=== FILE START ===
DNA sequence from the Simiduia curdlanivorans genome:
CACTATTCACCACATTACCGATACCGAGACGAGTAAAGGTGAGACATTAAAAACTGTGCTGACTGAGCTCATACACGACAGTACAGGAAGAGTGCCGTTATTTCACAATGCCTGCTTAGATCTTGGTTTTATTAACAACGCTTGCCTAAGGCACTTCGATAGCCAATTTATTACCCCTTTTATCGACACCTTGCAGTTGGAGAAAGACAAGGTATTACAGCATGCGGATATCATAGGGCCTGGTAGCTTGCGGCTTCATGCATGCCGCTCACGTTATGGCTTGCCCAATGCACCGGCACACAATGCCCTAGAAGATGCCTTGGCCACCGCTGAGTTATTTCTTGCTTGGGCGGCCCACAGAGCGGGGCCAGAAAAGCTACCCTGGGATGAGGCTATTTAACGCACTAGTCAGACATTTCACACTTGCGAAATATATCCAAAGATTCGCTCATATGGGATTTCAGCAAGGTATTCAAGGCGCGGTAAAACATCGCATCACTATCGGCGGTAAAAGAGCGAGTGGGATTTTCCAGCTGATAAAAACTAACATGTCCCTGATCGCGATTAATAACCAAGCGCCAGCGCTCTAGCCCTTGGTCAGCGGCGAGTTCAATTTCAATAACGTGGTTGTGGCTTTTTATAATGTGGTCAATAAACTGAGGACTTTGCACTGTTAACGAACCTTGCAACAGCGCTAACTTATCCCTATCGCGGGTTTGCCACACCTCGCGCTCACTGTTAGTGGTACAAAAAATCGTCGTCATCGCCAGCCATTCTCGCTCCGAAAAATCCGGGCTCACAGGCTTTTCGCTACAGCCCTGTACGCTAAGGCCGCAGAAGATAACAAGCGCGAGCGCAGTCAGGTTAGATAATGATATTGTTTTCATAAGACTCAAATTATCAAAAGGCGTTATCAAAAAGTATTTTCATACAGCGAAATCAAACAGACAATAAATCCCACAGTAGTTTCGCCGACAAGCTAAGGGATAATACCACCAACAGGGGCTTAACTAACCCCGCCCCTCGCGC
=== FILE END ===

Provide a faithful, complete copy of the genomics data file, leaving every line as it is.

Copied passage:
DNA sequence from the Simiduia curdlanivorans genome:
CACTATTCACCACATTACCGATACCGAGACGAGTAAAGGTGAGACATTAAAAACTGTGCTGACTGAGCTCATACACGACAGTACAGGAAGAGTGCCGTTATTTCACAATGCCTGCTTAGATCTTGGTTTTATTAACAACGCTTGCCTAAGGCACTTCGATAGCCAATTTATTACCCCTTTTATCGACACCTTGCAGTTGGAGAAAGACAAGGTATTACAGCATGCGGATATCATAGGGCCTGGTAGCTTGCGGCTTCATGCATGCCGCTCACGTTATGGCTTGCCCAATGCACCGGCACACAATGCCCTAGAAGATGCCTTGGCCACCGCTGAGTTATTTCTTGCTTGGGCGGCCCACAGAGCGGGGCCAGAAAAGCTACCCTGGGATGAGGCTATTTAACGCACTAGTCAGACATTTCACACTTGCGAAATATATCCAAAGATTCGCTCATATGGGATTTCAGCAAGGTATTCAAGGCGCGGTAAAACATCGCATCACTATCGGCGGTAAAAGAGCGAGTGGGATTTTCCAGCTGATAAAAACTAACATGTCCCTGATCGCGATTAATAACCAAGCGCCAGCGCTCTAGCCCTTGGTCAGCGGCGAGTTCAATTTCAATAACGTGGTTGTGGCTTTTTATAATGTGGTCAATAAACTGAGGACTTTGCACTGTTAACGAACCTTGCAACAGCGCTAACTTATCCCTATCGCGGGTTTGCCACACCTCGCGCTCACTGTTAGTGGTACAAAAAATCGTCGTCATCGCCAGCCATTCTCGCTCCGAAAAATCCGGGCTCACAGGCTTTTCGCTACAGCCCTGTACGCTAAGGCCGCAGAAGATAACAAGCGCGAGCGCAGTCAGGTTAGATAATGATATTGTTTTCATAAGACTCAAATTATCAAAAGGCGTTATCAAAAAGTATTTTCATACAGCGAAATCAAACAGACAATAAATCCCACAGTAGTTTCGCCGACAAGCTAAGGGATAATACCACCAACAGGGGCTTAACTAACCCCGCCCCTCGCGC